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Psychiatry often focuses on the abnormal. Patients are diagnosed based on a cluster of symptoms, many of which could be defined as mental illness in millions of healthy people. A Harvard University psychiatrist says this approach is misguided. He argues there are no bright lines between normal and abnormal, and that psychiatric disorders are variations of normal brain functions that help us cope with everyday challenges. It could also build a new foundation for defining disorders from autism to depression. Diane and her guest talk about the “biology of normal.”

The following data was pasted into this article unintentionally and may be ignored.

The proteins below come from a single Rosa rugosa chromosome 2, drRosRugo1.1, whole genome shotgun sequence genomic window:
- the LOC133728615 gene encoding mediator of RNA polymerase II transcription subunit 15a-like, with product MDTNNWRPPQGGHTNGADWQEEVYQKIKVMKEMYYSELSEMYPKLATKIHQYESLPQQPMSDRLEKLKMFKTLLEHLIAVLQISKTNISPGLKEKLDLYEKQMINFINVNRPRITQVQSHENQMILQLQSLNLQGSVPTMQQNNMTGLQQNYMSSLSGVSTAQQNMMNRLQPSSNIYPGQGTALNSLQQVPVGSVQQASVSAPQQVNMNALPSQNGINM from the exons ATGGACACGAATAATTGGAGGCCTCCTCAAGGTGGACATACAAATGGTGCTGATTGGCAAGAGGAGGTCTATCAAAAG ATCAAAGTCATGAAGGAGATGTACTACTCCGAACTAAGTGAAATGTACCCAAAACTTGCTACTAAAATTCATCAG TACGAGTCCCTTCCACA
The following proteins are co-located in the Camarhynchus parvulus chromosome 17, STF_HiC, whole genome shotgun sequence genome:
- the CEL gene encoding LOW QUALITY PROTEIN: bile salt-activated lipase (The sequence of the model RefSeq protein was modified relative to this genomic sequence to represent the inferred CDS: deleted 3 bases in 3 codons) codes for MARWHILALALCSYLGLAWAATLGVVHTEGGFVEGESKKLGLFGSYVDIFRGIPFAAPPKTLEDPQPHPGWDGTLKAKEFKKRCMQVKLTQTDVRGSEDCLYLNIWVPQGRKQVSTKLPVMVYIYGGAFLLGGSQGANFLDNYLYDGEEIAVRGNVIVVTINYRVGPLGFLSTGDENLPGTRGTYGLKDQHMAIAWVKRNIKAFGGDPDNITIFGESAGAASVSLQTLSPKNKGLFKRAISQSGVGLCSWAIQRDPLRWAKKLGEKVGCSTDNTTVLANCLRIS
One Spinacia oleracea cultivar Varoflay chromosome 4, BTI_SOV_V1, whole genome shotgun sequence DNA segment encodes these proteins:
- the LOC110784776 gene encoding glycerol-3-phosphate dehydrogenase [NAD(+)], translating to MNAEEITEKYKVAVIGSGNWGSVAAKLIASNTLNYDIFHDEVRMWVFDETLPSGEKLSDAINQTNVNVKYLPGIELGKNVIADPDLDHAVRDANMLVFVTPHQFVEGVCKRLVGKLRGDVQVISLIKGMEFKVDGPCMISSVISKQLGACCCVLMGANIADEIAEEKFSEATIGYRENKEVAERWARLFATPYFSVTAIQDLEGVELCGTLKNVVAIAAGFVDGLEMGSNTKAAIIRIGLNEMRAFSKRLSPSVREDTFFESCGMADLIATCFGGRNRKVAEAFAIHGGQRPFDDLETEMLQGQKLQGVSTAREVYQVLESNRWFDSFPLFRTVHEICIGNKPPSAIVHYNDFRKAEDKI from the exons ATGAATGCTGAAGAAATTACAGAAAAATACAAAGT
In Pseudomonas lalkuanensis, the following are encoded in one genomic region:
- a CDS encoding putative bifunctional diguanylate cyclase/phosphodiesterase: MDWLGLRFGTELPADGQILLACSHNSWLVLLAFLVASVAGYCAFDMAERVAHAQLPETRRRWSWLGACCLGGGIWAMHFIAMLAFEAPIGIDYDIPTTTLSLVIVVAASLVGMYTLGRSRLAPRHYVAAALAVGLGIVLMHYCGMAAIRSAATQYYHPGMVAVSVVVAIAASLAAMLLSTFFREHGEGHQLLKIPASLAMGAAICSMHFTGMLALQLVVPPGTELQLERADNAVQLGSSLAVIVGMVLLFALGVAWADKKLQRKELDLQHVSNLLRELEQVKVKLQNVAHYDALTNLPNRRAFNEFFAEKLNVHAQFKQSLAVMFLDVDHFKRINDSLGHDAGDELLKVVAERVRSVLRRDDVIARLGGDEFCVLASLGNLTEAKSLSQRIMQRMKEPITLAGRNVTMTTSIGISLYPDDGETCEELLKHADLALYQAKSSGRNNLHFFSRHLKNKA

Excerpt from "The Other Side of Normal: How Biology Is Providing the Clues to Unlock the Secrets of Normal and Abnormal Behavior" by Jordan Smoller. Copyright 2012 by Jordan Smoller. Reprinted here by permission of William Morrow. All rights reserved.
A drone landed in a tree on the White House grounds shortly after 3 a.m. Monday morning, touching off a security response.